Scholarship is an extended conversation between researchers, and the scholarly literature in each discipline tells the story of of the inquiry that fuels the conversation. The scholarly process above illustrates the various stages and products of the extended engagement scientists have with their research and their colleagues while sharing their work.
Primary sources in the sciences, usually peer-reviewed journal articles, are the main mechanism researchers use to communicate original data and new ideas. Journal articles differ from popular sources in many ways. Take a look at this visual anatomy of a research paper created by the librarians at the North Carolina State University (NCSU) Library to find out what is essential in a primary research paper.
Before publication, research articles usually go through the peer review process. Peer review starts the coversation of scholarship going! To find out how, watch this video from the NCSU Library:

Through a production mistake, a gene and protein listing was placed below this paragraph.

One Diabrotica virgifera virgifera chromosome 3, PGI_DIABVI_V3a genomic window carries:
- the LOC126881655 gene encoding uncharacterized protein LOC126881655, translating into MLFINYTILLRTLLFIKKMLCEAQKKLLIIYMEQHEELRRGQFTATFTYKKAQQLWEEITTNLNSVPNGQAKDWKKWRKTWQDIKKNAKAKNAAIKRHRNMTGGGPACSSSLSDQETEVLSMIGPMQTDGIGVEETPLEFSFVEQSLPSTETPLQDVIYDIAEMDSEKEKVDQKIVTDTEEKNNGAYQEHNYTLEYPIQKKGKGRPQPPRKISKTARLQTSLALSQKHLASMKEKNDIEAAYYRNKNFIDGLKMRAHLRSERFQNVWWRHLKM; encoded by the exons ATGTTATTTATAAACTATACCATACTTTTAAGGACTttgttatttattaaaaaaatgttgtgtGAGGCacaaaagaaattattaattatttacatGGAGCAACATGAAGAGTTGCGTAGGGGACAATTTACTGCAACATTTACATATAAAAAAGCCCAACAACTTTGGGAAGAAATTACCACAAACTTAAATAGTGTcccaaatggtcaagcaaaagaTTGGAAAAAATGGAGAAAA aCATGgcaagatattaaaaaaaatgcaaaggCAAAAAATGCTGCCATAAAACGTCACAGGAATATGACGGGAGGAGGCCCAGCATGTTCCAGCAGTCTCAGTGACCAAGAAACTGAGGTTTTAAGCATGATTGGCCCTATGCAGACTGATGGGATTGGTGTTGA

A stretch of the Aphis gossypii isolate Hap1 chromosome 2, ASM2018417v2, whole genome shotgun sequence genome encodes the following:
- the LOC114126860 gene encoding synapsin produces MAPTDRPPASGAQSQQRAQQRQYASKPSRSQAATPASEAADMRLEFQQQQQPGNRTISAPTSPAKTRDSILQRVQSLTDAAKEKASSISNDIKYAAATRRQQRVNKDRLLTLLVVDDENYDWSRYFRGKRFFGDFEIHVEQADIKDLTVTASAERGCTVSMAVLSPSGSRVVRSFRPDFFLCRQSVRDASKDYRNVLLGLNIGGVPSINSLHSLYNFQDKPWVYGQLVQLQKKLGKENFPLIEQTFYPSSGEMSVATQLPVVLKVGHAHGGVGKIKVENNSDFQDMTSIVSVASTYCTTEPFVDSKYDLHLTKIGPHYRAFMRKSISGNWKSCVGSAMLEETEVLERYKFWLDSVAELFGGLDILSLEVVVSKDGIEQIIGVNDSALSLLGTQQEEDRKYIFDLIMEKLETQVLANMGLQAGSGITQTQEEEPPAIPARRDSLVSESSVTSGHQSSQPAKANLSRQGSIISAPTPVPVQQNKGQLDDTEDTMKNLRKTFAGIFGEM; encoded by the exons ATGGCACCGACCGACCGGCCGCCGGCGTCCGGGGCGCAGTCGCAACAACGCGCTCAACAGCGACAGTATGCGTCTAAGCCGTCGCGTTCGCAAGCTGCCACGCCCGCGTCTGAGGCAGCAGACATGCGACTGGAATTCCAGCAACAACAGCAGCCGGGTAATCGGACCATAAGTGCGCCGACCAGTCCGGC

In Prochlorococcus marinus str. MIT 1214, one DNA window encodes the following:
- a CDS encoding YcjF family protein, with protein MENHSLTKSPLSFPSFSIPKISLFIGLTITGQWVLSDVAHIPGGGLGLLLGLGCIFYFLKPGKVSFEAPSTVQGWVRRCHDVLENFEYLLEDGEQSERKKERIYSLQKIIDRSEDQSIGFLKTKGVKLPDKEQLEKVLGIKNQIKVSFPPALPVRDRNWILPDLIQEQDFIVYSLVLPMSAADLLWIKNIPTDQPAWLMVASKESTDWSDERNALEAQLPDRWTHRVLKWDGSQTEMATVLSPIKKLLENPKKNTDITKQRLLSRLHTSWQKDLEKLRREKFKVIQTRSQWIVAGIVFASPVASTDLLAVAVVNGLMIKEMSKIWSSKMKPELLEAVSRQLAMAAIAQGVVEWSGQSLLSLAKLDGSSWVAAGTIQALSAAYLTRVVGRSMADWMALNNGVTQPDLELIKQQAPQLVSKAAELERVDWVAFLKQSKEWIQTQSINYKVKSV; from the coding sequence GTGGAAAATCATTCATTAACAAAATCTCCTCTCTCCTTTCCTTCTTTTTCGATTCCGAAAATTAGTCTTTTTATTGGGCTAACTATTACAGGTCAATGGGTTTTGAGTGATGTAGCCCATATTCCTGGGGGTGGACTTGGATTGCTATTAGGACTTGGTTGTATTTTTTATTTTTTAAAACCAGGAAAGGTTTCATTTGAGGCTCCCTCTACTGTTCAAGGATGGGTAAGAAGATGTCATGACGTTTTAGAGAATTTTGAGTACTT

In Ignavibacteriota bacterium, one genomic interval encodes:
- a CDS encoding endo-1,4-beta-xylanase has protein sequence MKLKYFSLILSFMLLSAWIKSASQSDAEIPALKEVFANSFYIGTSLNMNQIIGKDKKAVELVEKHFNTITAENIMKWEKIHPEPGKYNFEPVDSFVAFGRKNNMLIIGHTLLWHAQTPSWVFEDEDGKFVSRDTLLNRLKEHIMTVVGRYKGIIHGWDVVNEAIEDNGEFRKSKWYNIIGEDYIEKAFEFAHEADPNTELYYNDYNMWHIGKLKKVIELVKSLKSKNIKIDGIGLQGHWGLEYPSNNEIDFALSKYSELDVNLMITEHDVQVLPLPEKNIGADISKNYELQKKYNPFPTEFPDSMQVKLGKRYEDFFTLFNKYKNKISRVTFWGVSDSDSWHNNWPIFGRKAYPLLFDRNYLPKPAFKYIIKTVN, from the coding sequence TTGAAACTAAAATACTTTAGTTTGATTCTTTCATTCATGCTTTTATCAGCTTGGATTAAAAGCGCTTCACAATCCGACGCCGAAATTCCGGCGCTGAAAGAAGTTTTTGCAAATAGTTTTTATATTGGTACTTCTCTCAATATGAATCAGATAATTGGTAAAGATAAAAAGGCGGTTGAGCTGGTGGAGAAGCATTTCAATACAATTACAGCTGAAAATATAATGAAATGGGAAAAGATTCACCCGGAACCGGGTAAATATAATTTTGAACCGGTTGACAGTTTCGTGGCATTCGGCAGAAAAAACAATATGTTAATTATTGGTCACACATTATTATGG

How do I know that a journal is peer-reviewed? The best way to check is to look up the title of the journal in the authoritative listing of all journals called Ulrich's Periodical Directory.
The search screen in Ulrich's looks like this:
Type the journal title (like "quaternary science reviews") into the search window, then examine the results. Ulrich's will have separate records for the print and online formats of every journal, but what you need to see most is the icon of the referee T-shirt (shown below inside the red outline).
If the journal title is associated with the referee T-shirt, the content of the journal is peer-reviewed: